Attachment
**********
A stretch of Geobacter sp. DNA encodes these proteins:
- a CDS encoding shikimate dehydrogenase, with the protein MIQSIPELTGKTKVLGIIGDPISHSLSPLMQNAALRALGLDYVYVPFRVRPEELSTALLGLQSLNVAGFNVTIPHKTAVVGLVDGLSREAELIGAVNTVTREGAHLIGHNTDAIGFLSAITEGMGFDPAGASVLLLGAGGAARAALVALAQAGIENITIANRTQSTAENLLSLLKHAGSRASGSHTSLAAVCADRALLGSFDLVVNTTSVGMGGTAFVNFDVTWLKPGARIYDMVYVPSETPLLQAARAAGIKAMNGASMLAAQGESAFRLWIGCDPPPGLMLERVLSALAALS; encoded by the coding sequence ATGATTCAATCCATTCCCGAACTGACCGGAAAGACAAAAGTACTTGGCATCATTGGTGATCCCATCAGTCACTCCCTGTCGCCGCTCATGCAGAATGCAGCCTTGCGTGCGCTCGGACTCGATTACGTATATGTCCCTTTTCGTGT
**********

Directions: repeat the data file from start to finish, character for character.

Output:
A stretch of Geobacter sp. DNA encodes these proteins:
- a CDS encoding shikimate dehydrogenase, with the protein MIQSIPELTGKTKVLGIIGDPISHSLSPLMQNAALRALGLDYVYVPFRVRPEELSTALLGLQSLNVAGFNVTIPHKTAVVGLVDGLSREAELIGAVNTVTREGAHLIGHNTDAIGFLSAITEGMGFDPAGASVLLLGAGGAARAALVALAQAGIENITIANRTQSTAENLLSLLKHAGSRASGSHTSLAAVCADRALLGSFDLVVNTTSVGMGGTAFVNFDVTWLKPGARIYDMVYVPSETPLLQAARAAGIKAMNGASMLAAQGESAFRLWIGCDPPPGLMLERVLSALAALS; encoded by the coding sequence ATGATTCAATCCATTCCCGAACTGACCGGAAAGACAAAAGTACTTGGCATCATTGGTGATCCCATCAGTCACTCCCTGTCGCCGCTCATGCAGAATGCAGCCTTGCGTGCGCTCGGACTCGATTACGTATATGTCCCTTTTCGTGT